Lucian

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In the Passing of Peregrinus, Lucian refers Christians worshipping a man that had been crucified.

"The Christians, you know, worship a man to this day - the distinguished personage who introduced their novel rites, and was crucified on that account. . . . You see, these misguided creatures start with the general conviction that they are immortal for all time, which explains the contempt of death and voluntary self-devotion which are so common among them; and then it was impressed on them by their original lawgiver that they are all brothers, from the moment that they are converted, and deny the gods of Greece, and worship the crucified sage, and live after his laws. All this they take quite on faith, with the result that they despise all worldly goods alike, regarding them merely as common property."

Apologists claim this validates the gospel narrative. [1] Regardless of the fact that this is not an eyewitness account but written 120 years after the supposed death of Jesus, nowhere in any of his writings does Lucian mention the man's name, or the cult he brought into the world. Using Lucian as an argument for the historicity of Jesus is special pleading on the Christian's part, that is we are to assume Lucian is talking about Jesus. Except that thousands of people were crucified in Palestine, and many of these men were known to start new religions, especially around the time of Lucian. Palestine covers an area roughly hundreds of miles from north to south and east to west, it spreads from north of Damascus to the far south, past Masada and the Dead Sea. The only thing this proves is that a man was killed because he started a cult.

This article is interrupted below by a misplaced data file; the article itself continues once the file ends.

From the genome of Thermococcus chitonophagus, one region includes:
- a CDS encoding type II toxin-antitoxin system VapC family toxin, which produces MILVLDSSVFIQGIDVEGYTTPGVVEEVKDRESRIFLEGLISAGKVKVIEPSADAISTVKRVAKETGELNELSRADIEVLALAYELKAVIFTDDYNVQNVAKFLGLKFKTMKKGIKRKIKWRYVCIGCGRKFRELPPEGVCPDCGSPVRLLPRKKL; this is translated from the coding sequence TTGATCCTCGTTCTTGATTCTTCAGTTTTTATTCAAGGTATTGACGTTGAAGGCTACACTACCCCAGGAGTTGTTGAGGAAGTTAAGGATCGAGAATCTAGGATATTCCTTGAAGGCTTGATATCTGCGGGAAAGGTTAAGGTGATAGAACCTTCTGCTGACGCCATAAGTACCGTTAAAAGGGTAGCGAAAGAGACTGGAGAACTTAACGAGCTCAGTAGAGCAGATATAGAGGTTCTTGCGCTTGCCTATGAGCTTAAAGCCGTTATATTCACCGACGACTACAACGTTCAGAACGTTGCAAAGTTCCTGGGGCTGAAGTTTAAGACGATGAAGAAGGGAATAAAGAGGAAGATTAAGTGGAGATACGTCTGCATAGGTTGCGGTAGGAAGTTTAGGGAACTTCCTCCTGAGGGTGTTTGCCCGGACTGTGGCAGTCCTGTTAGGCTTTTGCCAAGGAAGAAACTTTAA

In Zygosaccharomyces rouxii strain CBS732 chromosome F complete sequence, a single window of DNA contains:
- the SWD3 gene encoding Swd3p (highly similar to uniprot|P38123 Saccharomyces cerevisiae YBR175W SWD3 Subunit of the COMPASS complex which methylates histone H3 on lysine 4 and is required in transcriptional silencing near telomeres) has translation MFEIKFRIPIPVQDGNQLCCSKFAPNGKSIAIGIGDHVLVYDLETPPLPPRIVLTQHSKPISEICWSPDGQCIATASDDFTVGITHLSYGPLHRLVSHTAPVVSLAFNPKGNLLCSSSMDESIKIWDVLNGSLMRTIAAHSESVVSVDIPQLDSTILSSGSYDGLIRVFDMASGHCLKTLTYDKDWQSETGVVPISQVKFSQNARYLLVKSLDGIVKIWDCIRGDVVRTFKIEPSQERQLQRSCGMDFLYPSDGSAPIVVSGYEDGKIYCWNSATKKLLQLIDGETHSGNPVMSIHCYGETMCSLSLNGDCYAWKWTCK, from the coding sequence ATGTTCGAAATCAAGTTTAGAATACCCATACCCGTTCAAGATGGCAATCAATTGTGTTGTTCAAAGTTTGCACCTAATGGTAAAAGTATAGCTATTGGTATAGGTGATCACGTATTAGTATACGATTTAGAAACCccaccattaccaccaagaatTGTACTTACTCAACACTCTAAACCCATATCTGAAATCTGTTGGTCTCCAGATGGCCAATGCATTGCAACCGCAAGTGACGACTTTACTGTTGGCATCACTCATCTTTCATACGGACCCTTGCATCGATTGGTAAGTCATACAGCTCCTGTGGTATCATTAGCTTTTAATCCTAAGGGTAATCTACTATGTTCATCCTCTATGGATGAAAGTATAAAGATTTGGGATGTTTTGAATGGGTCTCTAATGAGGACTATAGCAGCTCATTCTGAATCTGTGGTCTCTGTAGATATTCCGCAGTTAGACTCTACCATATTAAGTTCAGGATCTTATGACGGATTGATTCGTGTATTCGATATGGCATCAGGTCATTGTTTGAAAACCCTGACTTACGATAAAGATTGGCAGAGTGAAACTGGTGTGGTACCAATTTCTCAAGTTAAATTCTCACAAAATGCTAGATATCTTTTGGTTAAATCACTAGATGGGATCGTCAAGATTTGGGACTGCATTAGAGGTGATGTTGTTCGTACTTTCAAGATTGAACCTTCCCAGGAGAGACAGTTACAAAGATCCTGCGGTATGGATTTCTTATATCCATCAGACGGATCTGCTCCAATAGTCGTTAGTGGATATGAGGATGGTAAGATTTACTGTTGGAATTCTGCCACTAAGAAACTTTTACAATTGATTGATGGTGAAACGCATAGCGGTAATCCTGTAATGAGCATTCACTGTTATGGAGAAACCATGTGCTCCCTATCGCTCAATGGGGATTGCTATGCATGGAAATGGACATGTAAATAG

References

  1. "Non biblical accounts of New Testament events and/or people" CARM
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